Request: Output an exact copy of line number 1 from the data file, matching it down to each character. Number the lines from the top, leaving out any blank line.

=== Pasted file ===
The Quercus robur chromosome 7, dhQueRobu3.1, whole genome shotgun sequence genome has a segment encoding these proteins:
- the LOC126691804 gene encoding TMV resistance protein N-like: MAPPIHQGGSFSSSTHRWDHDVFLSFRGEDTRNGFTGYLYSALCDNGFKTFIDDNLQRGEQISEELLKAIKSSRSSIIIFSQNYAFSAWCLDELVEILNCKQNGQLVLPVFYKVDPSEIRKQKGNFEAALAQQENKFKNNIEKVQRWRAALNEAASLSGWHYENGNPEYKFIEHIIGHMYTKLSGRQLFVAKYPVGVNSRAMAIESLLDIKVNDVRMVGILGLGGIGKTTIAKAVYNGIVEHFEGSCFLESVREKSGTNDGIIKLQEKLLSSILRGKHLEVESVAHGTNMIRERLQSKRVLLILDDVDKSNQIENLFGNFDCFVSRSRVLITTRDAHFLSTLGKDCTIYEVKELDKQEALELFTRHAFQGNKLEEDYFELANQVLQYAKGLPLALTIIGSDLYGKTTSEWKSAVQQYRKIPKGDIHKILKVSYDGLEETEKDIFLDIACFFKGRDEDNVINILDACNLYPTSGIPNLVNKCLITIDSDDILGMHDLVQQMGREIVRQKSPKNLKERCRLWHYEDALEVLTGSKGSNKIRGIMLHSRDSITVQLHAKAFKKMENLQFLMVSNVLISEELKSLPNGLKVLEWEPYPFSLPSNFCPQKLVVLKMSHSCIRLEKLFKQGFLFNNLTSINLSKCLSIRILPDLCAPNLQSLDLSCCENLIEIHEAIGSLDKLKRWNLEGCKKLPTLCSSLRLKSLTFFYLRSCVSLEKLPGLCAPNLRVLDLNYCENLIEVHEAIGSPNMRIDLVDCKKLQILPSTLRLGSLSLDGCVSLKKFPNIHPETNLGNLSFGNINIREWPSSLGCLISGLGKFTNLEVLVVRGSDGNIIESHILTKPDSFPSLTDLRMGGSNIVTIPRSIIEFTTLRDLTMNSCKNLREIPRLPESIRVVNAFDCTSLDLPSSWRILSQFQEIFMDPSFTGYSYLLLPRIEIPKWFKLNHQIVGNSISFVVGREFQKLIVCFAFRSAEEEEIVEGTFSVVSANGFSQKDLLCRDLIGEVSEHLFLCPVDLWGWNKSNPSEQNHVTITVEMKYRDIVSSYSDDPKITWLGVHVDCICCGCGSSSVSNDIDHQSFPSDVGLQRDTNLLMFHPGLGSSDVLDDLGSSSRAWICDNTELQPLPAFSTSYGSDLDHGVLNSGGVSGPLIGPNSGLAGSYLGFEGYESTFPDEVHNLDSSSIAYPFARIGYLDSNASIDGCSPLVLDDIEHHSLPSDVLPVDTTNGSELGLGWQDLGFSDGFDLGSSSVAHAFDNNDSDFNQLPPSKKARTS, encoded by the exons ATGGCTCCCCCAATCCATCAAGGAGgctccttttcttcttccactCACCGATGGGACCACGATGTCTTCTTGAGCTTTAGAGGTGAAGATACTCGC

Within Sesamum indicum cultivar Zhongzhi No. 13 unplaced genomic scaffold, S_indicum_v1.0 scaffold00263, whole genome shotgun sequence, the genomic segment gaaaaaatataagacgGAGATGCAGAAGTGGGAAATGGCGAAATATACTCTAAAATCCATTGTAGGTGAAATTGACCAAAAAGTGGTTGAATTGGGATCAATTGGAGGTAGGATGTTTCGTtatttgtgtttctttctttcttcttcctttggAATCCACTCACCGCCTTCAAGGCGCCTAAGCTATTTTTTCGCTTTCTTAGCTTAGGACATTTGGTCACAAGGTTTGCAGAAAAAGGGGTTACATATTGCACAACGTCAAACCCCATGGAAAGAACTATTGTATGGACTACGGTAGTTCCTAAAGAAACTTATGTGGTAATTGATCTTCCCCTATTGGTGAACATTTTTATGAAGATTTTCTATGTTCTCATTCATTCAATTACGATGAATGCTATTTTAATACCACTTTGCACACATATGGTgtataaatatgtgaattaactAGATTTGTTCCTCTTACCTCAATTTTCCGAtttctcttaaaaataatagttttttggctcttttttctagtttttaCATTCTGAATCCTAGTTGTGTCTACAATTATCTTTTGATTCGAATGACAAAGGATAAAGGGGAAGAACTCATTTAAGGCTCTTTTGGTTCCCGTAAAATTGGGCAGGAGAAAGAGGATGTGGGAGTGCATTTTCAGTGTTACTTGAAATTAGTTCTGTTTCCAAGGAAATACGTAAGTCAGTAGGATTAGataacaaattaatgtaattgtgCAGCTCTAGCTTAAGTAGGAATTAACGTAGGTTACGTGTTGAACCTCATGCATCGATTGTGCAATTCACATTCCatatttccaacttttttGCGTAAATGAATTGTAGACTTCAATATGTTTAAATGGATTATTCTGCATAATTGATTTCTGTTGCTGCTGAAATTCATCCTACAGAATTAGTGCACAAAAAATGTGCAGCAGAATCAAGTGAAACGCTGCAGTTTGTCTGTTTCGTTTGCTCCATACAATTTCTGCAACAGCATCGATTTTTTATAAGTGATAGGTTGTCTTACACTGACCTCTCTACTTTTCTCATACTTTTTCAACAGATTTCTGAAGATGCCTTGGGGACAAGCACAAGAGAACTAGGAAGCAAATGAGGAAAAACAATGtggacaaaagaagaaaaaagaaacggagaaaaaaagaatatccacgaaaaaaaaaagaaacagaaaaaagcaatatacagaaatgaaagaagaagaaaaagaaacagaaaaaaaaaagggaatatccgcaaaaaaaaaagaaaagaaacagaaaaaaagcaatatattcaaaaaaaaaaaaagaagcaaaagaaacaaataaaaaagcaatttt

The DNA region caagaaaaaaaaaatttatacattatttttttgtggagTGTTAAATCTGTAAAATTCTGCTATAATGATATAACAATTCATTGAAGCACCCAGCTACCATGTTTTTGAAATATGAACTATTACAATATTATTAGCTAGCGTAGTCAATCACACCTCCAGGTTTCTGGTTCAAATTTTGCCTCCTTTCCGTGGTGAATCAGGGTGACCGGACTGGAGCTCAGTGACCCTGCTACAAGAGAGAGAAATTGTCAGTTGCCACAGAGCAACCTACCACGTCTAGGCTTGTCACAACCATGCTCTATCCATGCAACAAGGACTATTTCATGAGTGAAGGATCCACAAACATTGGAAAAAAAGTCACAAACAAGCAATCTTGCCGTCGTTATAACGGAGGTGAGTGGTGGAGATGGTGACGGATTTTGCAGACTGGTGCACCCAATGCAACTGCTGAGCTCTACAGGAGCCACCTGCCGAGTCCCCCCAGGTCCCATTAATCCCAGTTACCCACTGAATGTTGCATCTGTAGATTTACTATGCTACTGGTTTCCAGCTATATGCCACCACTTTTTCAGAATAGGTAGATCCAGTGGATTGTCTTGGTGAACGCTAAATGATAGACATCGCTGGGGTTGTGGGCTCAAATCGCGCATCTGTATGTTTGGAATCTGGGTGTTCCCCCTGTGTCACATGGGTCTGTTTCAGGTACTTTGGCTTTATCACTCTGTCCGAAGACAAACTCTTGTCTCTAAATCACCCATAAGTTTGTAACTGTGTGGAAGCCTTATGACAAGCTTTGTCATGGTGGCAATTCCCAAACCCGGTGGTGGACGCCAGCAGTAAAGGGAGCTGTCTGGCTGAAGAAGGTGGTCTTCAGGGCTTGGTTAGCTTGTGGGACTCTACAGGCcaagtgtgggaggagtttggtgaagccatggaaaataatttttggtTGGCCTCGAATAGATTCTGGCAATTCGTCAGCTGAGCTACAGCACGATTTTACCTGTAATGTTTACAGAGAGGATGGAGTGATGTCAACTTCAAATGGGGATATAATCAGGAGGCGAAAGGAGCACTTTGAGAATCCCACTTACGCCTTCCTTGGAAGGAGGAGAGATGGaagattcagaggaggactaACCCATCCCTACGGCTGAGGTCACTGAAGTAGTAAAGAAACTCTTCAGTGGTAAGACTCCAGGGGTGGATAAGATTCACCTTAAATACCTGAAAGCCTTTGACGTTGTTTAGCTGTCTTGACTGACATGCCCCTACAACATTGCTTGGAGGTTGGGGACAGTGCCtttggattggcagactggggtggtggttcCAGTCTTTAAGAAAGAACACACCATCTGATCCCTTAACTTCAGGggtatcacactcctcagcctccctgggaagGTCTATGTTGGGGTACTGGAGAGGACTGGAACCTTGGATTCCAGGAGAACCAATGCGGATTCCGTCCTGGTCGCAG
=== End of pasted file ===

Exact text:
The Quercus robur chromosome 7, dhQueRobu3.1, whole genome shotgun sequence genome has a segment encoding these proteins: